# What determines how long a day is on a planet?

A quick Google search shows that the day is about 116 (Earth) days for Venus, 1 day for Mars, 10 hours for Jupiter. I can't find an obvious connection between how long a day is with anything. Is it just random?

I can't find an obvious connection between how long a day is with anything. Is it just random, a mystery?

Mainly it is conservation of angular momentum, and in a sense, random.

The blobs of the primordial cloud that became our solar system, sun in the center and planets rotating in stable orbits around it, at the center of mass of the system have an angular momentum, which, when the system separated to what we see now as a solar system, had to be conserved.

How much of it went to the rotational angular momentum of the planets would depend on the process of formation of thei indiviual planets, and in that sense random. Once a rotating mass was formed conservation of angular momentum keeps it turning, unless tidal forces reduce the angular momentum and the planets become tidally locked, as surmised for the Trappist planets. .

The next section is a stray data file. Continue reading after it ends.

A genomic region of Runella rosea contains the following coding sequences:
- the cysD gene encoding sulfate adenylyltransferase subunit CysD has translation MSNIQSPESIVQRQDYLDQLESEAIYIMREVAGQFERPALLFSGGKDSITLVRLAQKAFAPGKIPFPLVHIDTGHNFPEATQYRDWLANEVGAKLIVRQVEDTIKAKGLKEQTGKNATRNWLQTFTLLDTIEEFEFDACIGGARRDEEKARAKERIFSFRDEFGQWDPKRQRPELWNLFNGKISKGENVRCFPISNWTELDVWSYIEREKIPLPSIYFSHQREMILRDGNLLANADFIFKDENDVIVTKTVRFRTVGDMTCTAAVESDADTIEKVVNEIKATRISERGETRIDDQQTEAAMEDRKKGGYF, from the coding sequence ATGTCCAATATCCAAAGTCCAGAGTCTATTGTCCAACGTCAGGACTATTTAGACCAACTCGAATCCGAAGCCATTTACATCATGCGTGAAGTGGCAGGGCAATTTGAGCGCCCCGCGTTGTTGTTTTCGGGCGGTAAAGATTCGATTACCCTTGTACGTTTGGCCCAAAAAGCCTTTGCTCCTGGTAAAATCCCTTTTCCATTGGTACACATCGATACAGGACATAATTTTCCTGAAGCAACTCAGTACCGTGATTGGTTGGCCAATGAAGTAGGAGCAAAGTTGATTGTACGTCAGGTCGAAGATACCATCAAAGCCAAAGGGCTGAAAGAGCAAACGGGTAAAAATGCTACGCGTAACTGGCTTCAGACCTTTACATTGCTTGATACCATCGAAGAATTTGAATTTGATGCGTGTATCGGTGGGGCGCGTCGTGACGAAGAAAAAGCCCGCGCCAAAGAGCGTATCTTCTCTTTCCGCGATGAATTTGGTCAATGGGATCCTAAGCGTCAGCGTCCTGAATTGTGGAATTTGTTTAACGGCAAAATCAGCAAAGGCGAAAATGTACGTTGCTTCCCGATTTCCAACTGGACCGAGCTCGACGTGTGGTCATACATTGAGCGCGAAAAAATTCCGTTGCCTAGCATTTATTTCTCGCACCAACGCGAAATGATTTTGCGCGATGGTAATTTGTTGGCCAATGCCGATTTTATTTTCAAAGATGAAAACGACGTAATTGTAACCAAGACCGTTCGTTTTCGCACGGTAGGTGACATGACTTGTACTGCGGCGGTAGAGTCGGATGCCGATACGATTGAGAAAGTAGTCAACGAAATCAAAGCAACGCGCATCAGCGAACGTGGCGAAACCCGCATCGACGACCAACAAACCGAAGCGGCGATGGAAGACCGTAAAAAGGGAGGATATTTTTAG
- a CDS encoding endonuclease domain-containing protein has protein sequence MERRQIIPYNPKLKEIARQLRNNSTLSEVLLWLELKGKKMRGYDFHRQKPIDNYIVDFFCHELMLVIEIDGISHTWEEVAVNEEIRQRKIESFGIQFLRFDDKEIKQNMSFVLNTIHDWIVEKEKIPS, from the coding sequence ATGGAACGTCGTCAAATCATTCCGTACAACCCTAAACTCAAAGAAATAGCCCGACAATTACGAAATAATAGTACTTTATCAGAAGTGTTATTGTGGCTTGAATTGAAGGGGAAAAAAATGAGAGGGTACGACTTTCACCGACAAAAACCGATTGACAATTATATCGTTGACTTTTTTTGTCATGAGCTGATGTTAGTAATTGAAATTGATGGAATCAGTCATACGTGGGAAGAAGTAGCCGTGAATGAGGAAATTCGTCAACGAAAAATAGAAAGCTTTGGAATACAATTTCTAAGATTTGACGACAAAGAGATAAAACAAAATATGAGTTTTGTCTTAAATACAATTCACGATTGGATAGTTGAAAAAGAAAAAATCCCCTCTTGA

It is not random at all :

In the Solar System the equation that governs the period of rotation of the planets, from Earth to Neptune,is (in hours)

$rot = 25.513757010 + 6.355661671*10^{-9}*diam*mass - 0.000116821*diam - 0.000814341*dist$

( the precision better than 0.18% rules out any randomness )
data is from the Nasa - Planetary Fact Sheet

and
dist is the distance to the Sun
diam is the diameter of the planet
mass is mass of the planet
It is easy to justify that Mercury, Venus and Pluto do not fit the equation

The above equation afaik was first written down by myself.